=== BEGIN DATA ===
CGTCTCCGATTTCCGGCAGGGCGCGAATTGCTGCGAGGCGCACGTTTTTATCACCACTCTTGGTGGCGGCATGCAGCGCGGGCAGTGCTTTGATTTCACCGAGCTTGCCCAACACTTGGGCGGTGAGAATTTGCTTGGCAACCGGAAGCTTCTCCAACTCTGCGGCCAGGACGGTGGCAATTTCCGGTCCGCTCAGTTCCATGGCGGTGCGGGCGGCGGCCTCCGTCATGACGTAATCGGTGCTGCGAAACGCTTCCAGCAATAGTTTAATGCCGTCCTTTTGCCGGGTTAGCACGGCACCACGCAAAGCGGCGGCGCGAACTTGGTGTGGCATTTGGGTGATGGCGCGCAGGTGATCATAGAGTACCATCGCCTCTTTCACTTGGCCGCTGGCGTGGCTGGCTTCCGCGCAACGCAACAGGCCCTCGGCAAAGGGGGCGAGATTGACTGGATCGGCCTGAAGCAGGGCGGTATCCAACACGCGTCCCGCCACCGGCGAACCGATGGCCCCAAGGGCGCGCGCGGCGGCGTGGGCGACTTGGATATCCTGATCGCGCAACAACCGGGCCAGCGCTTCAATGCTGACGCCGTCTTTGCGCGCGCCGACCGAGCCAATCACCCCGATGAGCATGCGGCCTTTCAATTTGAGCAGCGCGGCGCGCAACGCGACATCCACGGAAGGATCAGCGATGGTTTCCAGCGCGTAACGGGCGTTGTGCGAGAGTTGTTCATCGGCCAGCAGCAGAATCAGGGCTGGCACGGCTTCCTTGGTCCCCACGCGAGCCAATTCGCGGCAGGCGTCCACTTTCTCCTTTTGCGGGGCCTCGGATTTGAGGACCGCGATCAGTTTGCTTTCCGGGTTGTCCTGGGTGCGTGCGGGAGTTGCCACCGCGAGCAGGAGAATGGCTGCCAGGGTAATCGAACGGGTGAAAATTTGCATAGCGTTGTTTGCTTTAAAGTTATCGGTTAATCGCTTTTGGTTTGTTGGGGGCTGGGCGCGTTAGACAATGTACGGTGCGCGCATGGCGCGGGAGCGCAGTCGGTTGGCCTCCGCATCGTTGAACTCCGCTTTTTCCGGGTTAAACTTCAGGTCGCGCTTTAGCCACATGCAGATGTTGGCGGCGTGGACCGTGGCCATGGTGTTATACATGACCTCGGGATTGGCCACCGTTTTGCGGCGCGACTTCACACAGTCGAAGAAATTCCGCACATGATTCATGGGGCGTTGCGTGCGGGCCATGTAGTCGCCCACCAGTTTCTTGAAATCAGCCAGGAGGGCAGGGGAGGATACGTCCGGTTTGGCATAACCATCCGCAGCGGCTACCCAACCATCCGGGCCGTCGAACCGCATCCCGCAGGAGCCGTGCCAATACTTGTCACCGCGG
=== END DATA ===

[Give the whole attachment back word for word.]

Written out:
CGTCTCCGATTTCCGGCAGGGCGCGAATTGCTGCGAGGCGCACGTTTTTATCACCACTCTTGGTGGCGGCATGCAGCGCGGGCAGTGCTTTGATTTCACCGAGCTTGCCCAACACTTGGGCGGTGAGAATTTGCTTGGCAACCGGAAGCTTCTCCAACTCTGCGGCCAGGACGGTGGCAATTTCCGGTCCGCTCAGTTCCATGGCGGTGCGGGCGGCGGCCTCCGTCATGACGTAATCGGTGCTGCGAAACGCTTCCAGCAATAGTTTAATGCCGTCCTTTTGCCGGGTTAGCACGGCACCACGCAAAGCGGCGGCGCGAACTTGGTGTGGCATTTGGGTGATGGCGCGCAGGTGATCATAGAGTACCATCGCCTCTTTCACTTGGCCGCTGGCGTGGCTGGCTTCCGCGCAACGCAACAGGCCCTCGGCAAAGGGGGCGAGATTGACTGGATCGGCCTGAAGCAGGGCGGTATCCAACACGCGTCCCGCCACCGGCGAACCGATGGCCCCAAGGGCGCGCGCGGCGGCGTGGGCGACTTGGATATCCTGATCGCGCAACAACCGGGCCAGCGCTTCAATGCTGACGCCGTCTTTGCGCGCGCCGACCGAGCCAATCACCCCGATGAGCATGCGGCCTTTCAATTTGAGCAGCGCGGCGCGCAACGCGACATCCACGGAAGGATCAGCGATGGTTTCCAGCGCGTAACGGGCGTTGTGCGAGAGTTGTTCATCGGCCAGCAGCAGAATCAGGGCTGGCACGGCTTCCTTGGTCCCCACGCGAGCCAATTCGCGGCAGGCGTCCACTTTCTCCTTTTGCGGGGCCTCGGATTTGAGGACCGCGATCAGTTTGCTTTCCGGGTTGTCCTGGGTGCGTGCGGGAGTTGCCACCGCGAGCAGGAGAATGGCTGCCAGGGTAATCGAACGGGTGAAAATTTGCATAGCGTTGTTTGCTTTAAAGTTATCGGTTAATCGCTTTTGGTTTGTTGGGGGCTGGGCGCGTTAGACAATGTACGGTGCGCGCATGGCGCGGGAGCGCAGTCGGTTGGCCTCCGCATCGTTGAACTCCGCTTTTTCCGGGTTAAACTTCAGGTCGCGCTTTAGCCACATGCAGATGTTGGCGGCGTGGACCGTGGCCATGGTGTTATACATGACCTCGGGATTGGCCACCGTTTTGCGGCGCGACTTCACACAGTCGAAGAAATTCCGCACATGATTCATGGGGCGTTGCGTGCGGGCCATGTAGTCGCCCACCAGTTTCTTGAAATCAGCCAGGAGGGCAGGGGAGGATACGTCCGGTTTGGCATAACCATCCGCAGCGGCTACCCAACCATCCGGGCCGTCGAACCGCATCCCGCAGGAGCCGTGCCAATACTTGTCACCGCGG